Intramuscular – this medications are injected in to the large muscles in the body 3. 1 There are different types of materials and equipments needed for the administration of medication via different routes. The equipment that can be used when administrating can be a medicine trolley, medicine pots, spoons, syringes, nebulisers, containers, drinking glasses, water jugs, medication administration records. When administrating medication the hands must be washed priorly and gloves must be worn When inhalers are being used they can only be handled by the individual. They can be set of automatically when breathing in.

With nebulisers a liquid is placed in to a chamber at the base of the mask and then placed on the individuals air ways. Everything must recorded on the individual medication administration record sheets/ charts. Oral medication, like tablets, should be administered using non-touch techniques by using spoons and cups. Unless is necessary, tablets should not be crushed. Everything must recorded on the individual medication administration record sheets/ charts. When administrating transdermal medication gloves should be worn and wipes to clean the skin before applying the transdermal patches.

Transdermal patches come with specific instructions of how to change them and the locations that it should be applied. Everything must recorded on the individual medication administration record sheets/ charts. Topical medication comes in the form of creams and gels and they also have specific instructions to follow. When applying topic medication gloves must worn all the time. Everything must recorded on the individual medication administration record sheets/ charts.

Instillation medications come in the form of drops or ointments and can be instilled via eyes, nose, or ears. Instructions should be followed when applying such medications. Gloves must be worn. Everything must recorded on the individual medication administration record sheets/ charts. Intravenous medications involves medication applied into the veins via injection. For that syringes, gloves and wipes are needed. There should be a container to dispose of the used syringes. Medication should only be administered this way by doctors or trained nurses. Everything must recorded on the individual medication administration record sheets/ charts.

Rectal medication comes in the form of suppositories and vaginal medication comes in the form of pessaries. When applying this type of medication there should be access to a bed pan, commode or toilet in case of sudden urge to empty bowels or bladder. Everything must recorded on the individual medication administration record sheets/ charts. Subcutaneous medication involves medication that is applied using a syringe in the skin. For that syringes, gloves and wipes are needed. There should be a container to dispose of the used syringes. Medication should only be administered this way by doctors or trained nurses.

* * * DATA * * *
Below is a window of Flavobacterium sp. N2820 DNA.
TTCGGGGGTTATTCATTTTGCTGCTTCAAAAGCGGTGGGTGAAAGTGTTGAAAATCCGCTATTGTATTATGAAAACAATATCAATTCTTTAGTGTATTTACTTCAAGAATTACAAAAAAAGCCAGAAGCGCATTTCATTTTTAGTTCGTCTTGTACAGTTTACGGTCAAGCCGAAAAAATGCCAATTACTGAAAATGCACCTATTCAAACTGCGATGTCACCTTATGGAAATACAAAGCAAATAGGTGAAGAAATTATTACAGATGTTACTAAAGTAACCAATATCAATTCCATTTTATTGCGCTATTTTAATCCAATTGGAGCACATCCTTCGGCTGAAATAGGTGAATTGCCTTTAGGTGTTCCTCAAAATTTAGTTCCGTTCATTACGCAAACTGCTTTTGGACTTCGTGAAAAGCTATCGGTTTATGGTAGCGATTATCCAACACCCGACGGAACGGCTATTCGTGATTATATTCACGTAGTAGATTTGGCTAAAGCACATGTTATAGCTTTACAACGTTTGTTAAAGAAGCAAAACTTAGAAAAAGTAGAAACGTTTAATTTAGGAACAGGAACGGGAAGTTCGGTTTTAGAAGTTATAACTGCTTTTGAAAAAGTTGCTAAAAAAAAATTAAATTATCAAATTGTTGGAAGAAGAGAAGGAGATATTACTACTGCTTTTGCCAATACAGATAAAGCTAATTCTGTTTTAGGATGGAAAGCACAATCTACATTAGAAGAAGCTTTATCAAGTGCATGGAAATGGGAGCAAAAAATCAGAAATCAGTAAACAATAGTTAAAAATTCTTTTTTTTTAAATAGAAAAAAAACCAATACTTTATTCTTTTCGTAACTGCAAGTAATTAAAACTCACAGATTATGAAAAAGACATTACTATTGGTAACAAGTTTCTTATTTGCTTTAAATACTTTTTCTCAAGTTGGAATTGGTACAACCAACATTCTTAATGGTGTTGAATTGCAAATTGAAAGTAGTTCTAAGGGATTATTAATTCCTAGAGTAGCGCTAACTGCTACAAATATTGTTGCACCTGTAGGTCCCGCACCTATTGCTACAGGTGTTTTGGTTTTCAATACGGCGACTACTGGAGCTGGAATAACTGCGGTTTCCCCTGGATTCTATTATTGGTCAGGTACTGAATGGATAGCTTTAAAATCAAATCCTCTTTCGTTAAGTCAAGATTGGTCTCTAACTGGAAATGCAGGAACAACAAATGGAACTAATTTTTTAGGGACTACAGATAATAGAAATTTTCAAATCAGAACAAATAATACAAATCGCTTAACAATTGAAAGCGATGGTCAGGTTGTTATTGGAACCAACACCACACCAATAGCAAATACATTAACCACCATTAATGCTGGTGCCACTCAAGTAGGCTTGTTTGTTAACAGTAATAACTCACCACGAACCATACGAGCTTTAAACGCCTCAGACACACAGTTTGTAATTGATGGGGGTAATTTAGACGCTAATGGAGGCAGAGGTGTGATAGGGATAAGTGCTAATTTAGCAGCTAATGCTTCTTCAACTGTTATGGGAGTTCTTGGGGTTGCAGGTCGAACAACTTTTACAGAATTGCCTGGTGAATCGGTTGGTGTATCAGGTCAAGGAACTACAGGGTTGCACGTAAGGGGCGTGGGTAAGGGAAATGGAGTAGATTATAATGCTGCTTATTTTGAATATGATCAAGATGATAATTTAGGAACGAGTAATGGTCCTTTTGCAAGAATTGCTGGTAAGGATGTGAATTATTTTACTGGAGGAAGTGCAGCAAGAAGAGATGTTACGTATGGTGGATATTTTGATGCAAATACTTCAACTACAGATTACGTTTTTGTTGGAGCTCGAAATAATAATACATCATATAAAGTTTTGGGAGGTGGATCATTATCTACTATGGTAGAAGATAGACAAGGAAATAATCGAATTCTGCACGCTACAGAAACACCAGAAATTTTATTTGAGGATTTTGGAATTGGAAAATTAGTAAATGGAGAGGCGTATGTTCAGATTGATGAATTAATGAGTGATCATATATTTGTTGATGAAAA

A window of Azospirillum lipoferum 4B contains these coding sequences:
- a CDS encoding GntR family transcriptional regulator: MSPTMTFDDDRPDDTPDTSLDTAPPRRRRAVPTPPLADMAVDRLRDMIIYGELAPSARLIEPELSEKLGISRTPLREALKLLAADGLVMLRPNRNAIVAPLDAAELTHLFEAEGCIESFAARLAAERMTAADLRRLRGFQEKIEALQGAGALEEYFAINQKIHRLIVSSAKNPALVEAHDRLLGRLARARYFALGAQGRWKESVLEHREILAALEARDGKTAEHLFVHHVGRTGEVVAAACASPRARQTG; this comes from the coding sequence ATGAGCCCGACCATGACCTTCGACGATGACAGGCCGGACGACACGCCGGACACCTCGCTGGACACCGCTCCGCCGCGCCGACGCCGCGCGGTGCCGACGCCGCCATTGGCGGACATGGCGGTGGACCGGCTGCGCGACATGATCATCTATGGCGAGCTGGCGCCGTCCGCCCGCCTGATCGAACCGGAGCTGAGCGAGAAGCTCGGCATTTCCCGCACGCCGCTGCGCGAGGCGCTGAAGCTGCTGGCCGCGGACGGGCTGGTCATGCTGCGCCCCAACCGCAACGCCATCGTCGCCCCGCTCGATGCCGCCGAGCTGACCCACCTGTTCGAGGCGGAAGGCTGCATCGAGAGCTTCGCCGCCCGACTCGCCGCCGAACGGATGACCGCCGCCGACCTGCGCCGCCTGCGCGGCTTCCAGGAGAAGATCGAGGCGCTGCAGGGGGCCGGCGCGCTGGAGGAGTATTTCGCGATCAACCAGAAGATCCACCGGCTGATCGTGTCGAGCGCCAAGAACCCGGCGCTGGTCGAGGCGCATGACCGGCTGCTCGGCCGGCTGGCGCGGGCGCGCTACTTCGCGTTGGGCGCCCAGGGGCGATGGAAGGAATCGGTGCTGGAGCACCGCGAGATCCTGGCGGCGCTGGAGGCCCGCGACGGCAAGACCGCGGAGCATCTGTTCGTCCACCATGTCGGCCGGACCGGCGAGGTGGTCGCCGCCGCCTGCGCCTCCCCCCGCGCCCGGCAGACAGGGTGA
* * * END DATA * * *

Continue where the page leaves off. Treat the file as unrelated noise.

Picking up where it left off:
Everything must recorded on the individual medication administration record sheets/ charts. 3. 2 The required information from prescriptions/ medication administration charts are the individual’s full name, address, date of birth. The prescription must be dated and still valid, it must signed by the prescriber , complete with their registration number and details regarding the address of their practice. The medication should be named, complete with strength, dose and quantity, route and form, when it should be started and ended. In case of allergies special instruction should be present. 4.

2 Some medications require some time between doses and so it can not be taken together with other medication. There are other medication that will need to be taken with food and others that will require an empty stomach before the first meal of the day. Some medication need time gaps to be taken as it can not exceed a certain amount in 24 hours 5. 3 To report any immediate problems with the administration it is necessary fill the MARS chart to state that the individual as refused medication, or that the medication has been dropped, or that the medication was destroyed. Most MARS charts have codes to record such problems.

If the individual refuses to take any medication it is necessary to record in the individuals personal care plan that same refusal. 5. 5 By confirming that the individual takes his/hers medication it makes it possible to confirm the dosage of medication to be taken, to make sure that the medication hasn’t been passed to some other individual which may cause serious reaction or put them at health risk. If some medication is missed it can cause severe health problems. Documenting that the medication has been taken without actually seeing it means the records as false and can lead to disciplinary action. 5.

7 Each care setting should have a written policy for the safe disposal of unwanted or expired medicines. There should always be a complete record of medicines when care staff are responsible for the disposal. The normal method for disposing should be by returning them to the supplier. The supplier can then ensure that these medicines are disposed of in accordance with the current waste regulations. Care homes should use a licensed waste manager company to return the medicines. Medication that is awaiting pick up needs to be stored in a correct way to ensure that it can not be accessed by unauthorised individuals.